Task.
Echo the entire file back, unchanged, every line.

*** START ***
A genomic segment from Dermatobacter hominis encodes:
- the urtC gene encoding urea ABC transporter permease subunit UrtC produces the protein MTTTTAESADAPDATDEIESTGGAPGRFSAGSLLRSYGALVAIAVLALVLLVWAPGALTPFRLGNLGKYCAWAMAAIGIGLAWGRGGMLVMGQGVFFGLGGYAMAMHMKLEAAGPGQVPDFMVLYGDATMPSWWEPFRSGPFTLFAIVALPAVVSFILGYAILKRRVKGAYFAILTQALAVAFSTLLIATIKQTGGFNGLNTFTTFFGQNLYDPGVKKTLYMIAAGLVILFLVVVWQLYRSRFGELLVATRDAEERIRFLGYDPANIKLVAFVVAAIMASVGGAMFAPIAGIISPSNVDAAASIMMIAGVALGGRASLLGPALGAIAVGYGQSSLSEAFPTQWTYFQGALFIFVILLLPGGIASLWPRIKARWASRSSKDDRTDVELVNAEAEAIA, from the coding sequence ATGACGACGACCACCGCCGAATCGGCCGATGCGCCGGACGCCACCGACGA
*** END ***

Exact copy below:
A genomic segment from Dermatobacter hominis encodes:
- the urtC gene encoding urea ABC transporter permease subunit UrtC produces the protein MTTTTAESADAPDATDEIESTGGAPGRFSAGSLLRSYGALVAIAVLALVLLVWAPGALTPFRLGNLGKYCAWAMAAIGIGLAWGRGGMLVMGQGVFFGLGGYAMAMHMKLEAAGPGQVPDFMVLYGDATMPSWWEPFRSGPFTLFAIVALPAVVSFILGYAILKRRVKGAYFAILTQALAVAFSTLLIATIKQTGGFNGLNTFTTFFGQNLYDPGVKKTLYMIAAGLVILFLVVVWQLYRSRFGELLVATRDAEERIRFLGYDPANIKLVAFVVAAIMASVGGAMFAPIAGIISPSNVDAAASIMMIAGVALGGRASLLGPALGAIAVGYGQSSLSEAFPTQWTYFQGALFIFVILLLPGGIASLWPRIKARWASRSSKDDRTDVELVNAEAEAIA, from the coding sequence ATGACGACGACCACCGCCGAATCGGCCGATGCGCCGGACGCCACCGACGA